The illustrations of Aubrey Beardsley, who succumbed to consumption at the age of 25, come closer than any of his peers and colleagues to embodying the decadence and the lampooning of contemporary morality that was characteristic of the late nineteenth century coterie of creators known variously as dandies, symbolists, decadents and aesthetes. His Hamlet looks undead, like an unraveling mummy wandering through a barren forest. Dead vegetation is a theme derived from his precursor and sometime mentor, Edward Burne-Jones. But Burne-Jones never surrendered his impulse to idealize, a principal that doesn’t exist in Beardsley’s oeuvre — currently represented in a retrospective at the Tate Britain — which revels from beginning to end in death, decay, and provocative innuendo. His spectacular 1891 drawing “The Litany of Mary Magdalen” makes a joke of repentance. Mary Magdalen, kneeling in the posture of penance, is surrounded by an assortment of devilish personae, plus a woman with a classic Pre-Raphaelite face. The later “Ascension of Saint Rose of Lima” (1896) perverts the virgin saint’s biography by making her moment of union with the Virgin Mary resemble a free-floating phallus.
Beardsley is a late-phase artist. He came to embody the fin de siecle London art scene. His illustrations mark the end of the Gothic Revival in English aesthetics, which began in architecture at the unsightly but influential home of Horace Walpole at Strawberry Hill House (begun 1749) and continued in literature with the novels of Matthew Lewis and Anne Radcliffe, in design with William Morris, and in painting with the Pre-Raphaelite Brotherhood and their handful of associates and successors. Of the latter short-lived but revolutionary movement, Beardsley is also the final artist of consequence. No other living artist influenced him as much as Burne-Jones. But where Burne-Jones (who was influenced by Florentine painting despite the Pre-Raphaelites’ opposition to classical poses) and his peers merely hinted at a decaying ideal, the figures in Beardsley’s pictures are never subtle or at odds with themselves. The self-conscious depiction of degeneration that conservative critics like Charles Dickens warned about in the early realist Pre-Raphaelite paintings has nowhere left to hide once it reaches Beardsley.
Today Beardsley’s most famous image is probably “Enter Herodias” (ca. 1893), one of his illustrations for Wilde’s Salome, starring the strong, statuesque androgyne wife of Herod Antipas with a servant at each side. To her left is a boyish epicene, (a sexual stance that captivated Oscar Wilde, after whom the jester-like master of ceremonies in the bottom right corner is believed to be modeled). In his left hand the boy holds some cosmetics for the queen; in his right, a theatrical mask. There was no fig leaf over the boy’s genitals in Beardsley’s original.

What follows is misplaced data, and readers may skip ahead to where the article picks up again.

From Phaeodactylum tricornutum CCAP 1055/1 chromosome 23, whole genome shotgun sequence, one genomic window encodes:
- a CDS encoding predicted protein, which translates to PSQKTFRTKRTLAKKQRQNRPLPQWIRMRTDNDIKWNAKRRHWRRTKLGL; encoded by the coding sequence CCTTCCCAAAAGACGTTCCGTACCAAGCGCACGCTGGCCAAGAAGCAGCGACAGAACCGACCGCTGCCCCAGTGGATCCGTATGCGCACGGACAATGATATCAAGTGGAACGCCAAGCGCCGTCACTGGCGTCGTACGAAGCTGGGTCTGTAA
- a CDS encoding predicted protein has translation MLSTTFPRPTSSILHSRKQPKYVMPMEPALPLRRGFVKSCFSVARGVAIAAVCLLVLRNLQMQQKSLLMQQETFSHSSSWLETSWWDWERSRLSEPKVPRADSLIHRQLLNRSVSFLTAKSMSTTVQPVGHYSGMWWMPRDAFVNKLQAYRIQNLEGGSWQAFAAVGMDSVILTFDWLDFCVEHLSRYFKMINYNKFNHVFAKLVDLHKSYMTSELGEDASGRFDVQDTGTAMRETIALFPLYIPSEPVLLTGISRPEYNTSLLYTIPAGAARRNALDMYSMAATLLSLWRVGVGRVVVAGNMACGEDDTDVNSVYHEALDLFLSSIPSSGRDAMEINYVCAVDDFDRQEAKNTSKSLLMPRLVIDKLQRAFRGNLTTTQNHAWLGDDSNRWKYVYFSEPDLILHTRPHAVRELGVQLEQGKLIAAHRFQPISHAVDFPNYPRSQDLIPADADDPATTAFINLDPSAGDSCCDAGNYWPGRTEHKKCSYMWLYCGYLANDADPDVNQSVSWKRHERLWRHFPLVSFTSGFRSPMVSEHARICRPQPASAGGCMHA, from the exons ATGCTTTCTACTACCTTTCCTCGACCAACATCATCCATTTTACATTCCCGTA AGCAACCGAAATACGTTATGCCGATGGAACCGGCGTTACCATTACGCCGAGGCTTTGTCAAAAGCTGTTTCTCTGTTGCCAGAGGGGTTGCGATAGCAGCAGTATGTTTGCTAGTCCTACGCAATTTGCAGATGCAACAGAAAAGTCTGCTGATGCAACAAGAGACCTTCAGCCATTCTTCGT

The mask need only be presented in the boy’s dainty grasp, rather than worn; the characters are so stylized that they already seem masked and sculpture-like. To the queen’s right is a deformed goblin-like creature, a noxious emission from the artist’s unconscious that shows up in many of his other pieces (including the frontispiece to his suppressed edition of Aristophanes’s Lysistrata). He lifts the hem of the queen’s robe in a traditional gesture of deference; he himself seems to be floating. A hoof protrudes from his own garments in a balletic point. The illustration is an architectural masterpiece.
Though not particularly well known, his darkest picture may be “The Kiss of Judas” (1893), the only piece that truly unsettled me in the show. Spatially, it’s outstanding; Beardsley’s frequent commissions to illustrate book covers clearly taught him how to best utilize negative space. As a rule, the less crowded his compositions, the more moving they are. At first, you’ll more than likely see this as an image of an ambiguously-gendered Christ betrayed by his miniature servant, another goblin-like figure. In truth it accompanied “A Kiss of Judas,” a short story by Julian Osgood Field (Pall Mall Magazine, 1893) about the descendants of Judas who kill their victims with a kiss. The effeminate Christ-like figure would fit well in The Wagnerites, Beardsley’s satire on the “corrupt” female audience members at his beloved Wagner operas.